We are all excited to get back to NZ and see our friends, get back to “normal” activities like work, school and our hobbies. I am personally looking forward to a long walk on Ohope Beach, fresh fish and chips and a dinner party with friends and family.

    Congratulations and thanks for everyones contributions. We have reached just over $59,000 for Alyssa so far. WELL DONE!!

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  • A Big Day Out- Woodland Park Zoo     18 August 2018
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    August 17th- prior to being discharged from Harborview Medical Center, Alyssa was gifted a couple tickets to Woodland Park Zoo in Seattle as part of her reintegration / rehabilitation strategy. Simply, it was a way to get her out and about and “push” her to become more active. Alyssa invited Aunt Tracie and her three girls Ava, Gia and Lola. My long time friend Christian joined us too.

    Alyssa enjoyed the day immensely with her friends and family. Her highlights were bug world, sloth panda, penguins and the monkeys, apes and orangutans. She has said it was good feeling stronger and note like normal again.

    We finished the day by going out to dinner at a Mexican restaurant, which is one of her favourite types of food.

    Alyssa’s next appointment with neurological and paediatric doctors is on Tuesday 21 August at the hospital. If all goes well we could be given the go ahead to fly back to NZ!

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  • Out of Hospital - 2nd time     14 August 2018
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    Today, the 13th August she continues to have small headache and some neck pain, but no major dramas- YEAH! We are seeing small improvements daily. We have our first outpatient appointment with doctors tomorrow. They will monitor her progress thus far and estimate our return date to NZ as she remains not cleared to fly home yet. Once home in NZ, she can begin the next stage of her treatment.

    Thanks to the medical team at Harborview, our local GP in Whakatane and the vital support of others whose children have been through an AVM, we are beginning to learn about the next steps for Alyssa. The USA neurological doctors will need to liaise with a NZ neurological doctor in NZ to share information and assess the best path forward for Alyssa, hopefully a recommendation for Gamma knife surgery. The NZ doctor can then apply for a “high cost treatment” with the Ministry of Health in NZ. From there we will be assessed to see if Alyssa meets the criteria for Gamma Knife surgery. Hopefully they will authorise the procedure in Sydney, Australia, as Gamma Knife is unavailable in NZ. When eligibility is ascertained, we will know the probable amount of Alyssa’s medical costs. Estimated costs range widely starting at $45,000 upwards to 2 million dollars according to various websites.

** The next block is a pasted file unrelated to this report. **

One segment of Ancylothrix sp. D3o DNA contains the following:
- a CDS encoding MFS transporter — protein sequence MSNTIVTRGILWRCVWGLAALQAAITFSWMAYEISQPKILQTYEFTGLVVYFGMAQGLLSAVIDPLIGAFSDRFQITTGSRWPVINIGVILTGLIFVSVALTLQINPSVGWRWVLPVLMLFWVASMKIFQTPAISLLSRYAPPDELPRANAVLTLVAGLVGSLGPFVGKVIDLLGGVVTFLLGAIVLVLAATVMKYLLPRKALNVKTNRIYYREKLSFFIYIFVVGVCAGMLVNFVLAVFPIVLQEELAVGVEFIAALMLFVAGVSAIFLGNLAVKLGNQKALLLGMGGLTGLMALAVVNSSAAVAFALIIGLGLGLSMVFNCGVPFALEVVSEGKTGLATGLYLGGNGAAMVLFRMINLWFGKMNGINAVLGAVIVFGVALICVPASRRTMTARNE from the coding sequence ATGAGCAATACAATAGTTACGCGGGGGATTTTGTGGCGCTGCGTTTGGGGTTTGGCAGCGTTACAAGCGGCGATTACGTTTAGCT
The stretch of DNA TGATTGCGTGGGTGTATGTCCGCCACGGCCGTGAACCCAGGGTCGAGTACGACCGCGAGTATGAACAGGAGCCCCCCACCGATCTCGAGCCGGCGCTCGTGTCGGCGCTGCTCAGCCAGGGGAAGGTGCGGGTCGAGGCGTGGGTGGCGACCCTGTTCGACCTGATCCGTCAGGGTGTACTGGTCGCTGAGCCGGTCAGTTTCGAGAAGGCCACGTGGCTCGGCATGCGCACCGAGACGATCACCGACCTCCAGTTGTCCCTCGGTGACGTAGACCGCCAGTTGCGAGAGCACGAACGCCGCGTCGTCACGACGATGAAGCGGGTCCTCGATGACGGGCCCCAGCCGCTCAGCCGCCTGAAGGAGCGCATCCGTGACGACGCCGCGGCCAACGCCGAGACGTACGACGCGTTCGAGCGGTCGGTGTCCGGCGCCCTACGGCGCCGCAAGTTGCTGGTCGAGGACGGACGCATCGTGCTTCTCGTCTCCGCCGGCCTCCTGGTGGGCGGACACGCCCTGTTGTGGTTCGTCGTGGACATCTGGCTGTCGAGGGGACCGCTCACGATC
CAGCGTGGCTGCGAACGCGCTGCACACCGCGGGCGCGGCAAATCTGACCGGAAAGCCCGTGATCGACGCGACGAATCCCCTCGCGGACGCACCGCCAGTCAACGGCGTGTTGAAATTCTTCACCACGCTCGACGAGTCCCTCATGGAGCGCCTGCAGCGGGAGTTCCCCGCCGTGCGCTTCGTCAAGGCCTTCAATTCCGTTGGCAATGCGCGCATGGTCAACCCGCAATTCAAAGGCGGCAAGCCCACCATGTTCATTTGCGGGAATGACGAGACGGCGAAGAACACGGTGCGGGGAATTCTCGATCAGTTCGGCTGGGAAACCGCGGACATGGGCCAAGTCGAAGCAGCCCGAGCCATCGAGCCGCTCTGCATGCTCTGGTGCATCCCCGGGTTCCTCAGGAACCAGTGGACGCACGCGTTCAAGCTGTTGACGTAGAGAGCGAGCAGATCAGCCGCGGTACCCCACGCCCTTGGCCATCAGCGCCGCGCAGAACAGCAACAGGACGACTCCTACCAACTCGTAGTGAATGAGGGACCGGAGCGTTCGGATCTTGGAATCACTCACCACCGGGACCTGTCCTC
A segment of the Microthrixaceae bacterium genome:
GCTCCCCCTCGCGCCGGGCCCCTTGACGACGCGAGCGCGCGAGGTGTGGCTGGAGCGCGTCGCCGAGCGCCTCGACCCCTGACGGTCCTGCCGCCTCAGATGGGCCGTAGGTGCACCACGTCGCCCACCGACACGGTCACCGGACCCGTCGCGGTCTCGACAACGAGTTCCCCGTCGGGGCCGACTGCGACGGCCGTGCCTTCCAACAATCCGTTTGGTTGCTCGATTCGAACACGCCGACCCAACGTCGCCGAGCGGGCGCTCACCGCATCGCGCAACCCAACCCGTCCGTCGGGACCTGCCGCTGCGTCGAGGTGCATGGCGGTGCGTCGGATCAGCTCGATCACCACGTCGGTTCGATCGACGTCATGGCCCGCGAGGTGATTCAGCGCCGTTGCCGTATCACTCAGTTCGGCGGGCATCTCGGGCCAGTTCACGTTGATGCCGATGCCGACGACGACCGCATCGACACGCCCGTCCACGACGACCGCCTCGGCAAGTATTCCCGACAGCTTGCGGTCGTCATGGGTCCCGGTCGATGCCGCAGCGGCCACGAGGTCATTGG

We would also like to give special thanks to our employers and co-workers who have been remarkably supportive of us.

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  • In and Out of Hospital     14 August 2018
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    On 7th August 2018 Alyssa was released from Harborview Medical Center to her grandmothers residence in the Seattle area to continue her recovery through outpatient treatment. The first thing on Alyssa’s mind was shopping- nothing like retail therapy for our resilient little warrior! After all, she had been in a hospital gown for nearly three weeks by this time. That evening her Seattle relatives met back at Grandmas to celebrate her release. Sadly, she continued to complain about a painful headache and went to bed early.

    That night was restless for Alyssa, she woke several times during the night. The next morning she complained of escalating pain in her head, describing the pain as nearly the same as when she had the first brain bleed. Her symptoms were getting worse; we were calling the hospital for advice. When she complained of tingling and numbness in her limbs we called 911 again.

    The Medics were very quick and once again we were rushed back to Harborview Medical centre and admitted into ICU for the second time.

    Over the next several days various neurological, blood tests, X-rays and a CAT scan were completed. She had an abnormally high white blood cell count indicating she may have an infection in her lungs or spine. A Lumbar Puncture (spinal tap) was conducted to release the pressure of the cerebrospinal fluid on her brain and to test for spinal meningitis or other infections. She was put on a heavy course of antibiotics to minimise risk.

    Over the next several days family and friends daily visited us bringing gifts and expressing their support. Dr. Brown the ER doctor and Alyssa’s guardian angel, who was there at the first rupture visited and brought a huge smile to Alyssa’s face. As several days passed Alyssa’s symptoms reduced

    On 11th she was released from Harborview Medical Center for the second time to complete outpatient treatment. This time we are more aware of how TV, video games, noise and other stimuli (including shopping) can affect her recovery, and overall health and disposition. Alyssa has to take it easy and spend her time in a quiet environment without too much going on around her.

    When we returned to Grandma’s place we were all shocked to see how it had made the news back home in NZ. We never dreamed of that! Alyssa could not believe she was in the papers and on the radio. She was “becoming world famous in New Zealand”. How Kiwi is that? Alyssa checked the GIVE ALITTLE page and saw it begin to grow and grow and grow. The tsunami of support from NZ and all over the world was phenomenal. We all sat together and cried tears of joy. Thanks to everyone out there who are showing his or her concern for Alyssa.